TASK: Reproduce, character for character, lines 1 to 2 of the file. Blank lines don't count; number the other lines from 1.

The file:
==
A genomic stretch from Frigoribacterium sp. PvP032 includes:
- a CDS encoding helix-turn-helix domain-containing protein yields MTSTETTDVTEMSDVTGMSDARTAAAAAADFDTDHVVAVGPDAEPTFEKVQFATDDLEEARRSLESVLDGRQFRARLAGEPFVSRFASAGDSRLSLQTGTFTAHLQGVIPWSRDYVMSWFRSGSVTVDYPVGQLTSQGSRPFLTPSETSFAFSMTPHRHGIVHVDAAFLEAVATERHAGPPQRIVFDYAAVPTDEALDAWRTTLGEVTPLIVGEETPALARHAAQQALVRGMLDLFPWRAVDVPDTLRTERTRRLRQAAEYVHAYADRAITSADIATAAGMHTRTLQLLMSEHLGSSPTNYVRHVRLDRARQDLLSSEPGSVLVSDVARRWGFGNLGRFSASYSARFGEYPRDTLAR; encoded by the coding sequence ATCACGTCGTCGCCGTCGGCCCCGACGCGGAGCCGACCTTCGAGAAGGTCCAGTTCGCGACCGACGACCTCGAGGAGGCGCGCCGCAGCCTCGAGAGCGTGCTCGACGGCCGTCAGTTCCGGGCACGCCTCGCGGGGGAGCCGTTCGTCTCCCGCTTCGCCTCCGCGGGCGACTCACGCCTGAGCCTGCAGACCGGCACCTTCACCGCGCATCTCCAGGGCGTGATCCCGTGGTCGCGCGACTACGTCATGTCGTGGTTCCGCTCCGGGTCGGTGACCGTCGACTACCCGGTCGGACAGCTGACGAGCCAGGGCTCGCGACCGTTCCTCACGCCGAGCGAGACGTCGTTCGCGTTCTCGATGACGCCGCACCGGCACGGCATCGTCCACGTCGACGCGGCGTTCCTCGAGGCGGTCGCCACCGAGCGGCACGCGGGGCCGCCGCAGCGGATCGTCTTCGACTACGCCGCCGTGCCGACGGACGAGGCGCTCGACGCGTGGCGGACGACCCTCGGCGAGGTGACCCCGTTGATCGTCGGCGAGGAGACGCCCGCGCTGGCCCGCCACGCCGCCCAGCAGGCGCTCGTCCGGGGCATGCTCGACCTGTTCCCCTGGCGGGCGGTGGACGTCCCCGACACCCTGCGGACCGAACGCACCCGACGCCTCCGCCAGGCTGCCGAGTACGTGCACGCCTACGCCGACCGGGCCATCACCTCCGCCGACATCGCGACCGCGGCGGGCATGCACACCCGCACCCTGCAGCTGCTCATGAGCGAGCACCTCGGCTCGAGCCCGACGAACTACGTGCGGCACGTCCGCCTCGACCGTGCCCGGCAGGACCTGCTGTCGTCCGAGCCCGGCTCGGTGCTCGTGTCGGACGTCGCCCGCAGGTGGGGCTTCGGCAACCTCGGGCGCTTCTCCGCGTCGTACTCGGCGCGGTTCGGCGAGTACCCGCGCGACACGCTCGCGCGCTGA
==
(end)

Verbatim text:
A genomic stretch from Frigoribacterium sp. PvP032 includes:
- a CDS encoding helix-turn-helix domain-containing protein yields MTSTETTDVTEMSDVTGMSDARTAAAAAADFDTDHVVAVGPDAEPTFEKVQFATDDLEEARRSLESVLDGRQFRARLAGEPFVSRFASAGDSRLSLQTGTFTAHLQGVIPWSRDYVMSWFRSGSVTVDYPVGQLTSQGSRPFLTPSETSFAFSMTPHRHGIVHVDAAFLEAVATERHAGPPQRIVFDYAAVPTDEALDAWRTTLGEVTPLIVGEETPALARHAAQQALVRGMLDLFPWRAVDVPDTLRTERTRRLRQAAEYVHAYADRAITSADIATAAGMHTRTLQLLMSEHLGSSPTNYVRHVRLDRARQDLLSSEPGSVLVSDVARRWGFGNLGRFSASYSARFGEYPRDTLAR; encoded by the coding sequence ATCACGTCGTCGCCGTCGGCCCCGACGCGGAGCCGACCTTCGAGAAGGTCCAGTTCGCGACCGACGACCTCGAGGAGGCGCGCCGCAGCCTCGAGAGCGTGCTCGACGGCCGTCAGTTCCGGGCACGCCTCGCGGGGGAGCCGTTCGTCTCCCGCTTCGCCTCCGCGGGCGACTCACGCCTGAGCCTGCAGACCGGCACCTTCACCGCGCATCTCCAGGGCGTGATCCCGTGGTCGCGCGACTACGTCATGTCGTGGTTCCGCTCCGGGTCGGTGACCGTCGACTACCCGGTCGGACAGCTGACGAGCCAGGGCTCGCGACCGTTCCTCACGCCGAGCGAGACGTCGTTCGCGTTCTCGATGACGCCGCACCGGCACGGCATCGTCCACGTCGACGCGGCGTTCCTCGAGGCGGTCGCCACCGAGCGGCACGCGGGGCCGCCGCAGCGGATCGTCTTCGACTACGCCGCCGTGCCGACGGACGAGGCGCTCGACGCGTGGCGGACGACCCTCGGCGAGGTGACCCCGTTGATCGTCGGCGAGGAGACGCCCGCGCTGGCCCGCCACGCCGCCCAGCAGGCGCTCGTCCGGGGCATGCTCGACCTGTTCCCCTGGCGGGCGGTGGACGTCCCCGACACCCTGCGGACCGAACGCACCCGACGCCTCCGCCAGGCTGCCGAGTACGTGCACGCCTACGCCGACCGGGCCATCACCTCCGCCGACATCGCGACCGCGGCGGGCATGCACACCCGCACCCTGCAGCTGCTCATGAGCGAGCACCTCGGCTCGAGCCCGACGAACTACGTGCGGCACGTCCGCCTCGACCGTGCCCGGCAGGACCTGCTGTCGTCCGAGCCCGGCTCGGTGCTCGTGTCGGACGTCGCCCGCAGGTGGGGCTTCGGCAACCTCGGGCGCTTCTCCGCGTCGTACTCGGCGCGGTTCGGCGAGTACCCGCGCGACACGCTCGCGCGCTGA